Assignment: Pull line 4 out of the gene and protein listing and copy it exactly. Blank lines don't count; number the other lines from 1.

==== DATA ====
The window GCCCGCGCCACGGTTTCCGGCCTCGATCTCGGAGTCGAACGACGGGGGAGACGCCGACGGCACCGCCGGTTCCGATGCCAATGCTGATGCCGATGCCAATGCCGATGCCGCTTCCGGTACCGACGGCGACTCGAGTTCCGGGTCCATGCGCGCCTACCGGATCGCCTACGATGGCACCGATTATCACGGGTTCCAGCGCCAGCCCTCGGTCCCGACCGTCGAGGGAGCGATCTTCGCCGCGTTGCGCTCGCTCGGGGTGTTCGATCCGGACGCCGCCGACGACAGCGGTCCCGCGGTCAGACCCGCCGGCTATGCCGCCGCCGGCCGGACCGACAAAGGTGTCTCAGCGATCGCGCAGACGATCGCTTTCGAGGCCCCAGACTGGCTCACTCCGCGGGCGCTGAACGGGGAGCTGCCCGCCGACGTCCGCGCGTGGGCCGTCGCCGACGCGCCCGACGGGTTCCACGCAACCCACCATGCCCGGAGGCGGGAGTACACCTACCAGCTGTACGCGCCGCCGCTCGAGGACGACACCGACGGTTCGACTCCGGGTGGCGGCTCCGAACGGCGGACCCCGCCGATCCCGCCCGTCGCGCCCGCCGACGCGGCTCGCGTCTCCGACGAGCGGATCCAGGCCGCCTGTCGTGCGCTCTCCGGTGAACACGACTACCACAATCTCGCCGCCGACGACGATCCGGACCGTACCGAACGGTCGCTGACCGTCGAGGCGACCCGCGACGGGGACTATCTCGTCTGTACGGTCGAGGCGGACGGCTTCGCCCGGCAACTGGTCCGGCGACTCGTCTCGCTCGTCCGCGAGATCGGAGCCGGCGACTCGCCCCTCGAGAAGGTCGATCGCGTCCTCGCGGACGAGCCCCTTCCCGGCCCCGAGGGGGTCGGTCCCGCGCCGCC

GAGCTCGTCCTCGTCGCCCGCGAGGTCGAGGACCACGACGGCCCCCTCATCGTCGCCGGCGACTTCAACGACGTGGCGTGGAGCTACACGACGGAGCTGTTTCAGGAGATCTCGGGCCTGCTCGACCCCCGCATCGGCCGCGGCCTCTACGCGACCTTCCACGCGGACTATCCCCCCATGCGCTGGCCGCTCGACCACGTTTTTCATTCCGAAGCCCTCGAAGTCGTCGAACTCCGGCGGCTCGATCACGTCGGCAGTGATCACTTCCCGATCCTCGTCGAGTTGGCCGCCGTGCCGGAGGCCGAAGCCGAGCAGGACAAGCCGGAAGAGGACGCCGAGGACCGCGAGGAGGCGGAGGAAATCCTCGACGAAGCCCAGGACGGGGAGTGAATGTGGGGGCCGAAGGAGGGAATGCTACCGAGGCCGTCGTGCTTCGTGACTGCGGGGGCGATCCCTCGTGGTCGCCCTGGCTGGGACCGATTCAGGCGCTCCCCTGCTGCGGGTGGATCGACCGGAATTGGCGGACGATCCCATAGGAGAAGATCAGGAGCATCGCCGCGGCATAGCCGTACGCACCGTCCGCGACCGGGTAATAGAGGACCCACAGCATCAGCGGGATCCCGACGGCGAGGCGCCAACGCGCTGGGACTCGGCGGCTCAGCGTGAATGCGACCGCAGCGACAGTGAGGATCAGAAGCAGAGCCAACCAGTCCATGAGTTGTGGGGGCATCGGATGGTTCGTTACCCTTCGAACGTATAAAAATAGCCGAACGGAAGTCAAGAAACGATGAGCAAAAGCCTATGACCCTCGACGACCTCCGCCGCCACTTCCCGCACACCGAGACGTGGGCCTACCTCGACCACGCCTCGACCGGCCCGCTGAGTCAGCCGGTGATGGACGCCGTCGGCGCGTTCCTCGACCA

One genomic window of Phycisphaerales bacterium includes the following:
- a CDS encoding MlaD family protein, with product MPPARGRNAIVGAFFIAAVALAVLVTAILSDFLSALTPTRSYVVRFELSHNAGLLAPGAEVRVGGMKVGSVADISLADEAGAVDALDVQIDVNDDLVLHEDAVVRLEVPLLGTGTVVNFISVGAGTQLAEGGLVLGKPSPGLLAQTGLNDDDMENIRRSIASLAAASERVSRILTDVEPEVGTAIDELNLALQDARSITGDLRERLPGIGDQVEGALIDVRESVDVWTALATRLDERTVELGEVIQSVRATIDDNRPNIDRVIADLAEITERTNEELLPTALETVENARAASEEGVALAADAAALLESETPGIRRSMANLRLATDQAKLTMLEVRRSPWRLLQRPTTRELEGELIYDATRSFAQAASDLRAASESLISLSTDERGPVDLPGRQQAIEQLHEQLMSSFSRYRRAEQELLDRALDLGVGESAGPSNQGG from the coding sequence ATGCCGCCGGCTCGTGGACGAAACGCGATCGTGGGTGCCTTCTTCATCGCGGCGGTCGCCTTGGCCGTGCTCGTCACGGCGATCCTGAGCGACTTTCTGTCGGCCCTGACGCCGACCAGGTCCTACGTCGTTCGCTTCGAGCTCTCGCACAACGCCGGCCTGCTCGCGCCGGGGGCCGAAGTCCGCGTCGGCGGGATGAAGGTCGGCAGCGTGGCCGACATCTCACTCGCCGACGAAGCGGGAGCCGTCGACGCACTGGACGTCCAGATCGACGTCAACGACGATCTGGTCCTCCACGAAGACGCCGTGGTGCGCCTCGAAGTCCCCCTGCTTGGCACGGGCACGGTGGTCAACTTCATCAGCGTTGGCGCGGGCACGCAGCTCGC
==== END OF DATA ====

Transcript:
- a CDS encoding MlaD family protein, with product MPPARGRNAIVGAFFIAAVALAVLVTAILSDFLSALTPTRSYVVRFELSHNAGLLAPGAEVRVGGMKVGSVADISLADEAGAVDALDVQIDVNDDLVLHEDAVVRLEVPLLGTGTVVNFISVGAGTQLAEGGLVLGKPSPGLLAQTGLNDDDMENIRRSIASLAAASERVSRILTDVEPEVGTAIDELNLALQDARSITGDLRERLPGIGDQVEGALIDVRESVDVWTALATRLDERTVELGEVIQSVRATIDDNRPNIDRVIADLAEITERTNEELLPTALETVENARAASEEGVALAADAAALLESETPGIRRSMANLRLATDQAKLTMLEVRRSPWRLLQRPTTRELEGELIYDATRSFAQAASDLRAASESLISLSTDERGPVDLPGRQQAIEQLHEQLMSSFSRYRRAEQELLDRALDLGVGESAGPSNQGG from the coding sequence ATGCCGCCGGCTCGTGGACGAAACGCGATCGTGGGTGCCTTCTTCATCGCGGCGGTCGCCTTGGCCGTGCTCGTCACGGCGATCCTGAGCGACTTTCTGTCGGCCCTGACGCCGACCAGGTCCTACGTCGTTCGCTTCGAGCTCTCGCACAACGCCGGCCTGCTCGCGCCGGGGGCCGAAGTCCGCGTCGGCGGGATGAAGGTCGGCAGCGTGGCCGACATCTCACTCGCCGACGAAGCGGGAGCCGTCGACGCACTGGACGTCCAGATCGACGTCAACGACGATCTGGTCCTCCACGAAGACGCCGTGGTGCGCCTCGAAGTCCCCCTGCTTGGCACGGGCACGGTGGTCAACTTCATCAGCGTTGGCGCGGGCACGCAGCTCGC